Younger trees, and therefore smaller trees, don’t yet have this advantage, although, with the other right conditions, they soon will.
These trees are exceptionally fast growers, and can easily add 5 to 8 feet to their height in a single year. Of course, you should still take note of the sunlight an area receives before you plant there.
Willows Need Routine Prunings
We all love the sweeping branches of weeping willows, and because of that, many people are reluctant to prune those branches away.
Younger weeping willows will need more extensive, regular pruning. This is because it actually helps the young tree to grow back more vigorously. You can choose to either prune at the beginning of spring, or as winter begins.
Older weeping willows require much less maintenance. You won’t need to prune as thoroughly, but you do need to keep an eye out for damaged or broken limbs.
One other thing to keep in mind when you prune weeping willows is that some branches will rub against, and possibly damage others. If you notice that certain branches are interfering with others, you need to prune to allow the other branches to grow properly.
Always Remove Broken Or Damaged Branches
Remove damaged branches to help maintain the health of the rest of the tree.
Another key thing you should keep an eye out for is branches that hold enough weight to stress other branches on the tree.
Branches that are too heavy are more likely to break, which opens the possibility of other health issues such as infection and disease.
There may also come a time when your weeping willow tree should be cut down. As much as we’d hate to admit it, it can be dangerous to keep a weeping willow tree standing when it is having issues! Check our article for signs that your weeping willow tree needs to be cut down.
Weeping Willows Need To Be Inspected For Pests
Pests are something no gardener wants to deal with. For all its other strengths, the weeping willow is susceptible to some types of pests or infections.
One way to help your tree is by inspecting it and looking for signs weak branches and oddly colored foliage. Because weeping willows should be water adjacent, the fungus is a common problem (and this is one of the reasons why snakes love willows!)
Other problems can come in the form of insects that like to prey on weeping willows. The good news is that if you catch an infestation quickly enough, you can usually prevent major damage and get rid of the pests in question.
Use Preventative Measures To Keep Pests Away
One way to keep pests at bay is by using regular preventative measures.
Certain insecticides are made to target many of the insects that regularly target willows.
The best thing to do is to spray before you have to deal with an existing infestation. Depending on which product you choose, you’ll either spray once or twice yearly.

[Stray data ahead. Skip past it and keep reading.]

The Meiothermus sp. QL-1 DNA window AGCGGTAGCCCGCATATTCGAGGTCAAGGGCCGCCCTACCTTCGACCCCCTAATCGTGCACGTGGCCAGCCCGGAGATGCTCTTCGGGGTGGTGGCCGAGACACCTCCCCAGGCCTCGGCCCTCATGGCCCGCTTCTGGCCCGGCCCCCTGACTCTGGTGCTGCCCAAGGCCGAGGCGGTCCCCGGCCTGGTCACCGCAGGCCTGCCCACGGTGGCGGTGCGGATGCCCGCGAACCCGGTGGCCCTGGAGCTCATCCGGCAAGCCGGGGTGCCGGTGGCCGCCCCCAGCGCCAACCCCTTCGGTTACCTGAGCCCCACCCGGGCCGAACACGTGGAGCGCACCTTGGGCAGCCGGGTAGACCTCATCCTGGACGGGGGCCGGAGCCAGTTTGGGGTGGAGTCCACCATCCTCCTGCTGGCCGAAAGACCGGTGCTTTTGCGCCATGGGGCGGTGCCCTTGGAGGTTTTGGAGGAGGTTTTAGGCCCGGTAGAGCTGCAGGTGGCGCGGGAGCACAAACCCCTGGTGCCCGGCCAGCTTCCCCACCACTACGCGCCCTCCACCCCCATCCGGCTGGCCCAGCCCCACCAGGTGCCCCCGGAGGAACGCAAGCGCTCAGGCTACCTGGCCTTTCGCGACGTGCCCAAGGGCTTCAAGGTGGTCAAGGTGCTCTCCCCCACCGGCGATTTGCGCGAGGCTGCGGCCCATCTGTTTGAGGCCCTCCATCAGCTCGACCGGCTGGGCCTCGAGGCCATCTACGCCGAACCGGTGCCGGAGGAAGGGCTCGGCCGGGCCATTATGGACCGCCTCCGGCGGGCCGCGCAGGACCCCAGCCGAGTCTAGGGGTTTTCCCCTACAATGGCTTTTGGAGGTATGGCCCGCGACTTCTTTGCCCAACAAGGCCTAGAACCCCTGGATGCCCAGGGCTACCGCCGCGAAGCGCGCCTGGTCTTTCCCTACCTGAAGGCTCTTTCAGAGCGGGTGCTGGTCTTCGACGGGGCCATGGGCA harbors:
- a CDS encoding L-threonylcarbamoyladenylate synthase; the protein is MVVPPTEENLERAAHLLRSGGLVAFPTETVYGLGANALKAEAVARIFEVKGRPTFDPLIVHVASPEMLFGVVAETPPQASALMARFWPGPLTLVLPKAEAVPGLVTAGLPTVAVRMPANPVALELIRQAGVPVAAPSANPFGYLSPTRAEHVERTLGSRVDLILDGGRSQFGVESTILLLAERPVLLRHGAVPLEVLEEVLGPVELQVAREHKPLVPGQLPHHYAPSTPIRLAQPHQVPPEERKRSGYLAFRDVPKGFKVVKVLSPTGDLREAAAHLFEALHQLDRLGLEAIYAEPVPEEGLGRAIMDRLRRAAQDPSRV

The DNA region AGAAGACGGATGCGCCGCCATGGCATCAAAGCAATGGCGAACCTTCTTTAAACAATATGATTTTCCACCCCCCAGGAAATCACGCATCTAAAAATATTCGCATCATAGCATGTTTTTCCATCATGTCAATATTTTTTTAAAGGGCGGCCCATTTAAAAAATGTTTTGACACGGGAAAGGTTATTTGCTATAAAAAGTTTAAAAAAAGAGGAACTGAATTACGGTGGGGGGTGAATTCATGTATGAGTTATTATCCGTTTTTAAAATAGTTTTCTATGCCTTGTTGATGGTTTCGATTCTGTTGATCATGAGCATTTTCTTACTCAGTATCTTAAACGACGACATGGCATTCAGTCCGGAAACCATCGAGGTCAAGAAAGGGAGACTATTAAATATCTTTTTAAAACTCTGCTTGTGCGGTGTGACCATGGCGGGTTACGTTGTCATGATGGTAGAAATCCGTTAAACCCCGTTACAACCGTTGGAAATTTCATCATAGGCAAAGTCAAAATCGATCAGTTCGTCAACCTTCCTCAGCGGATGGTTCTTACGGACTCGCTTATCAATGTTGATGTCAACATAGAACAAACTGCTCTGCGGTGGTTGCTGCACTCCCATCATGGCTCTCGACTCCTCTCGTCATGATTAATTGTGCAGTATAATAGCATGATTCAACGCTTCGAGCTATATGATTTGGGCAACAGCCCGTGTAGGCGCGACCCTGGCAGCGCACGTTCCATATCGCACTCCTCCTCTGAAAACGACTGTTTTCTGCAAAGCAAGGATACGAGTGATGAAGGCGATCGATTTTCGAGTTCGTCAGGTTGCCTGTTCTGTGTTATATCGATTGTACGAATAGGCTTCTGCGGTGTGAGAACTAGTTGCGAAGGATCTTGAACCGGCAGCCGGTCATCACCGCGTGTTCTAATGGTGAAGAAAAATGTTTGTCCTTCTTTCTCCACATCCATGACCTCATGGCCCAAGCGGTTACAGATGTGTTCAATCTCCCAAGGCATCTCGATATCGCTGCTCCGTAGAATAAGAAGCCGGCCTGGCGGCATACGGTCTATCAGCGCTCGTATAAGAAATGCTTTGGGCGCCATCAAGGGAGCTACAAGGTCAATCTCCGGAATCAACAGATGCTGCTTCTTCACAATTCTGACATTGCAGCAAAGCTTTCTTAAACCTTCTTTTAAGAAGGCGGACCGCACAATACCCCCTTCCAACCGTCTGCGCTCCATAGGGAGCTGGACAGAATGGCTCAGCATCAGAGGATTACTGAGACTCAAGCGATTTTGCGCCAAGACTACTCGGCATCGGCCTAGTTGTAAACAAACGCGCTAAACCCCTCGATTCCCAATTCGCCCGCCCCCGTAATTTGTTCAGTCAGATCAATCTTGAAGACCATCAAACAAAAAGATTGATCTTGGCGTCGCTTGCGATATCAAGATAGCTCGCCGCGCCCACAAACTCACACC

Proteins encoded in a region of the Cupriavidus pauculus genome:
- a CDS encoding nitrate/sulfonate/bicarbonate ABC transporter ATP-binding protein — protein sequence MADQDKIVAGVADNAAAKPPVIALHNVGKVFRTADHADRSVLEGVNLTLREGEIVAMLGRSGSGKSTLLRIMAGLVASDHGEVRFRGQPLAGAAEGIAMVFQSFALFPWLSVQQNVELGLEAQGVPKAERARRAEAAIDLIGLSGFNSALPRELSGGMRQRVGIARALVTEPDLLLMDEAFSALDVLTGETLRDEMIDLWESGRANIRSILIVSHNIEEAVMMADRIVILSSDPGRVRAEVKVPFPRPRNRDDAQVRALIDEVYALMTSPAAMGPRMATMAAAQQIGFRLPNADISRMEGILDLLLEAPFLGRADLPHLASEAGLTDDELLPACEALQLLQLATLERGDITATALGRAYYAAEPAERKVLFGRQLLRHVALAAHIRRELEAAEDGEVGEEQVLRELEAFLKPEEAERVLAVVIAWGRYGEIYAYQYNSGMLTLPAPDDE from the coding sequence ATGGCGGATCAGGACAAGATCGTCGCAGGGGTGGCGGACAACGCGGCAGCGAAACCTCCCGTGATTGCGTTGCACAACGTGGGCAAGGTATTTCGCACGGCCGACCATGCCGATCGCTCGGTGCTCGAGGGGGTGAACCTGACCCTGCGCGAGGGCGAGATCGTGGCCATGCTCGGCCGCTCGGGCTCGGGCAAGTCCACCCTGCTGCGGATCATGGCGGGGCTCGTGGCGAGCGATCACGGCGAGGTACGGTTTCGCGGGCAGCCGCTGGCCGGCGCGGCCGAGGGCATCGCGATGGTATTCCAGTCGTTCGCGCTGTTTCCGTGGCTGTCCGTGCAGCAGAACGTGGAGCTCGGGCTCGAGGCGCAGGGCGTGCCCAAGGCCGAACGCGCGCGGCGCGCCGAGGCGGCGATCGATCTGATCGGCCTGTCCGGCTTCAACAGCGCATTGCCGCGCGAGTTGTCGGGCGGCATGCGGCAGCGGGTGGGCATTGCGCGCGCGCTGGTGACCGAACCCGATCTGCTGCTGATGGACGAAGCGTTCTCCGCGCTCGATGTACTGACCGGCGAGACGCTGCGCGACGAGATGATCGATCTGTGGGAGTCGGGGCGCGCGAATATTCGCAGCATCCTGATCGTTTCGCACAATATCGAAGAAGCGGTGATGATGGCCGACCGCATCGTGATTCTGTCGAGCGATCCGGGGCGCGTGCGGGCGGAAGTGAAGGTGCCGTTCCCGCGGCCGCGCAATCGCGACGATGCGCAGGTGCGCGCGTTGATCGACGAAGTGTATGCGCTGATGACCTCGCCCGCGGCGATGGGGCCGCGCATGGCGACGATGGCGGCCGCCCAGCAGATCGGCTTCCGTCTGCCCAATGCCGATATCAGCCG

Because weeping willows should be planted near water, it’s especially important to select a treatment that won’t hurt other plants and wildlife. So using a natural pesticide like this Bonide Captain Jack’s Neem Oil 3-in-1 Treatment is a great option.
When you’re looking at places to plant a weeping willow, you may wonder if you can plant one near your home, and yes you can, but you need a large area to do so.
Otherwise, these trees are great for shade, preventing erosion, and adding some privacy to your property.
There’s nothing wrong with planting one on your property, but you do need to be wary of planting them a good distance from your home and other significant structures, because they grow large, and their expansive root systems can destroy foundations and structures.
Because they constantly seek water, their roots are adapted to spread out and go through soil both deep and shallow.
How Far Away From Your House Should You Plant A Weeping Willow?
The general guideline is to plant weeping willows a minimum of 50 feet away from your home, any structures, and septic tanks.
This allows the roots plenty of room to expand, without risking them interfering with any other structure that would otherwise be in their way.
Can You Plant A Weeping Willow In Dry Areas?
While nobody likes to come down to semantics, technically, yes, you can plant a weeping willow in a dry area.
However, if you plant this tree in a dry area, it’s going to take a lot of work on your part to keep it healthy and growing normally, including an extensive irrigation setup.
When the trees are fully mature, they can tolerate some amount of drought. Unfortunately, being able to tolerate a condition does not mean they can thrive in it.
For more information on the best places to plant a weeping willow tree – we’ve got you covered with a really in-depth article about the best places where they will thrive!
The fact is, weeping willows are ideal trees to plant near water. They thrive on extra moisture, enough so that they can even help tidy up extra wet spots.
And planting weeping willows near water isn’t just good for them. It’s good for the ecosystem around them. From housing wildlife, to purifying water, to helping to prevent erosion, this is a tree you’ll want growing near water.
Kefeli, V., Lininger, C., & Shultz, R. (2007). To chemotaxonomy of willow species.
Latch, B. J. (1980). Weeping willow rust in New Zealand. New Zealand journal of agricultural research, 23(4), 535-538.
Pauliukonis, N., & Schneider, R. (2001). Temporal patterns in evapotranspiration from lysimeters with three common wetland plant species in the eastern United States. Aquatic Botany, 71(1), 35-46.